The results of an over-kilned bow that despite excellent grain structure did not hold up to shooting because the fibrous inner-wood had been pulverized.

In my view the major mistake made by newcomers in making selfbows is impatience.  Unfortunately, this is somewhat promoted by the literature that often says: “You can make a board bow in a few hours and be shooting it in no time.”  I think that’s poor advice.  Newcomers need to go slowly and thus avoid critical mistakes.  The two worst mistakes are going too fast and thus creating “hinges” that effectively destroy the bow’s overall draw weight, and over-tillering that creates a bow of greatly diminished draw weight.  So my recommendation (even to experienced bow-makers) is be patient.  Go slowly.  Take your time.  Enjoy the process of making the bow and be observant.  I guarantee you that caution in the building stage will result in a much better shooting stick.

I’m testing out a new red oak board bow. Photos help you spot flaws.

I use a variety of tools but mostly I stick with rasps and crooked knives.  My favorite rasps are a farrier’s rasp and the Nicholson #49 and #50 woodworking rasps.  My favorite crooked knives are made by a guy named Longoria….need I say more.  I’ll also use cabinet scrapers but I’ve made dozens of bows (particularly bows fashioned from staves collected in the woods) using nothing more than a couple or three crooked knives.  Honestly folks, if you don’t know how to use a crooked knife then you have not given yourself the opportunity to explore woodcraft in a way that will give you great personal satisfaction.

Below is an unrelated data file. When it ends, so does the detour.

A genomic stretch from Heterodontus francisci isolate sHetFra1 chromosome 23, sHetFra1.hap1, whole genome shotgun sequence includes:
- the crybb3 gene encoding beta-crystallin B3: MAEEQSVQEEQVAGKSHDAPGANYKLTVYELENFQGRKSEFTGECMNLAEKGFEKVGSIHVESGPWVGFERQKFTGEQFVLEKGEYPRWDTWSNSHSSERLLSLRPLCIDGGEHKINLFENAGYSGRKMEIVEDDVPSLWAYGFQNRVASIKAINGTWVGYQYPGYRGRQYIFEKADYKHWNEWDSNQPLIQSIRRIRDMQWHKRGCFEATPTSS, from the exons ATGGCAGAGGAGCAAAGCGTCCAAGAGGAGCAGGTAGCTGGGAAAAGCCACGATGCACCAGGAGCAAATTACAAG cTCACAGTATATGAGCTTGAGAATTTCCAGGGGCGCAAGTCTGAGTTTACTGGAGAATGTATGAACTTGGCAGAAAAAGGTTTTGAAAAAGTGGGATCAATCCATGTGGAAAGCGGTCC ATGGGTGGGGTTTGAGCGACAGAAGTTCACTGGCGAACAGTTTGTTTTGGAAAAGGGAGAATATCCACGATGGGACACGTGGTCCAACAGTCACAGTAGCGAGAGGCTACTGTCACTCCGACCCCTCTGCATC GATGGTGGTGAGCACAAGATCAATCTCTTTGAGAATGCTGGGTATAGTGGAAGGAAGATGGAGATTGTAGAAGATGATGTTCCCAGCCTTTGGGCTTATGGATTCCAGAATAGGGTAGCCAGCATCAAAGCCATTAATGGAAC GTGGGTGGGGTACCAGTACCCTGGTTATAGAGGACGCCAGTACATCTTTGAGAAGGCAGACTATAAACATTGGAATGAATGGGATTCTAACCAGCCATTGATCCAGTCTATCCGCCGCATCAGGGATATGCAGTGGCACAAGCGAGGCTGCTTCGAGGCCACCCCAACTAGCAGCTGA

Most selfbows these days will never taste blood.  They will however encounter many bales of hay and legions of Styrofoam targets.  Some people like golf and others go bowling.  Then there are all of us woods types who just want to build our own bows and then go into the backyard or find a deserted field someplace and spend an hour or two shooting.  It’s absolutely silent and the quiet enhances the experience.  Just you and your bow and a set of well-made arrows and a few bales of hay or even a cardboard box and that’s all you really need.  You built the bow using a board you purchased for less than ten bucks at the local lumberyard or hardware store.  You made your own arrows from river cane or perhaps stems of hardwood growing along the edge of the woods.  Your arrow-points are made of recycled steel or bone or maybe you’ve learned to knap chert or flint.  Maybe you’ll use B-50 string to make your bowstring and you’ll wrap your points and feathers with artificial sinew; or perhaps you braided a string with sinew or rawhide from last year’s buck or used some sort of cordage made from plant material.  Your feathers are from a turkey or even from an old plastic folder you saved from the office.  But the bottom line is you did it all yourself.  And if perchance you go into the woods come hunting season and bring home the venison to feed the family then good for you.  And again, you made everything yourself.  So afterwards you mosey on down to the local sporting goods store and after the clerk finishes his political rant (they all seem to do that) he asks you if you bagged anything this year.  Before you begin he interjects that he shot this or that with his thousand dollar custom rifle or fiberglass contraption with training wheels using a five-hundred dollar scope or red-dot apparatus and then he says, “Well, what did you use?”  And you coyly shrug and say, “Well, I used a five-dollar red oak board (or I cut a branch from the woods behind the house) and made a selfbow and then I went down to the garden store and bought some bamboo stakes and made a set of arrows and I made my arrow-points from some 16 gauge scrap steel I found and used some fletching from domestic turkey feathers.  And I figure the whole shebang cost me about twenty bucks or maybe a little less….”  And now watch the look on that guy’s face as he realizes he’s talking to one hell of a woodsman.  Of course, he won’t ever admit it.

Friday, October 25, 2013

Meat Knives Today and Yesterday....